Yes. Nelson said he’s working with a grocer on the border of Yellowstone National Park who has seen its extremely seasonal opportunity to turn a profit evaporate as the park is now closed.

SBA offers up to $2 million in assistance per small business through EIDL. The money can be used for paying accounts payable or fixed debts, as well as payroll. The loan is supposed to cover bills that can’t be paid because of the pandemic’s impact.

While the interest rate for for-profit businesses is 3.75%, nonprofits receive an interest rate of 2.75%. Borrowers have up to 30 years to pay the loans back.

“They’ve opened it up to nonprofits," Nelson said. "I was working with one yesterday, and they needed money now. They had some events that were canceled and those were their fundraisers. And so, they got on the EIDL page got 10 grand that will be deposited Friday in their checking account. The zoo is looking at this. They had to cancel their Wild Affair. How about MSU Billings? They had to cancel the wine fest. Those are big money-makers for those entities.”

There have also been steps taken to help borrowers with payments due on existing loans, right? The SBA is going to make loan payments for borrowers on existing Small Business Administration loans for up to six months, right? Tuesday, Montana Gov. Steve Bullock announced that foreclosures and evictions were suspended and that late fees couldn’t be charged. The governor’s order lasts though at least April 10. How important is it the people who are able to make payments on mortgages and other loans still contact lenders to explain why payments aren’t coming?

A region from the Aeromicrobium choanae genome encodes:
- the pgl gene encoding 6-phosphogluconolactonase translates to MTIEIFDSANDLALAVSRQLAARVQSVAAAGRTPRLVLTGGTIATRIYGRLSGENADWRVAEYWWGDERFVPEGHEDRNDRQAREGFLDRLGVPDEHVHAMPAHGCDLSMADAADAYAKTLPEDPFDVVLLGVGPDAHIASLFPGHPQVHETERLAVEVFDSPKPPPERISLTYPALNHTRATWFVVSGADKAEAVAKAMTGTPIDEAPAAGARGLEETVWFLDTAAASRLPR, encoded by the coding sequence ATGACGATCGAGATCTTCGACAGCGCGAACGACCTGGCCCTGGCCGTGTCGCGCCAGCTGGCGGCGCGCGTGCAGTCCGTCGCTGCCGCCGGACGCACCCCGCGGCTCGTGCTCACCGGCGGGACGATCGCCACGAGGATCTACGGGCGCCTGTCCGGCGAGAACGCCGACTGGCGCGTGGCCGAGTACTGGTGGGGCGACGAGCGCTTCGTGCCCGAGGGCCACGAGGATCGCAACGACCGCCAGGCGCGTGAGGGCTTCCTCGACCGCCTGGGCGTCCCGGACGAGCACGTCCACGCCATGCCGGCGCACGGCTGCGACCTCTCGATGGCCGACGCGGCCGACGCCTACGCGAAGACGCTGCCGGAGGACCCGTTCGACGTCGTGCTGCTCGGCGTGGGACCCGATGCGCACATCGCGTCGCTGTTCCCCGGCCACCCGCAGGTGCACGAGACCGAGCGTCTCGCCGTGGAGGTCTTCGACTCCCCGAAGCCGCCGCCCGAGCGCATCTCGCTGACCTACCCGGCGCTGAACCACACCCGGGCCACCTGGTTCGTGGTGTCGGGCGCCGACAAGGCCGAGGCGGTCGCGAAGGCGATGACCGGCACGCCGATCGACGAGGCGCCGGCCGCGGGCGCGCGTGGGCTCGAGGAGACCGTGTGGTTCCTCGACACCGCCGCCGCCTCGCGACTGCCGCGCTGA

“With the SBA program (for existing loans) there is some forgiveness," Nelson said. "That’s a little bit different; that’s almost like grant money. But the deferments we’re talking about, loans with your mortgage company, your business loans with the bank, your obligation is not forgiven. It's just deferred. If you communicate with your landlord, or your bank or your vendors, that two-way dialogue, that gets you lots of places. That means a lot in the business world to have open, good communications so that you can work jointly to solve the financial problem in front of you.”

After calming panicked borrowers for the past two weeks of a statewide business shutdown, Montana banks were eager to hear the U.S. Small Business Administration lay out details about the $2.2 trillion coronavirus rescue package.

Lenders had fielded calls from owners of restaurants, hotels and bars. They’d heard from the nonprofits forced to cancel fundraising events. Anybody with a canceled concert or a film festival on hold was in dire straits. Main Street Montana is looking for a lifeline.

If there was a Montana lender who skipped the Tuesday afternoon conference call with SBA, Western Security Bank Division President Mike Seppala didn’t know who it was.

“When I got on the call, there were 330 people. That’s almost every banker in the whole state,” Seppala said, who oversees six Glacier Western Security offices in Billings.

Lee Montana Newspapers visited with Seppala, as well as Stockman Bank Market President Wayne Nelson and SBA’s Montana director Brent Donnelly, about what borrowers needed to the know about federal financial aid programs being rolled out counter the economic challenges of the pandemic.

The three also offered advice on how distressed borrowers should respond to Montana’s suspension of foreclosures and collections on overdue loans.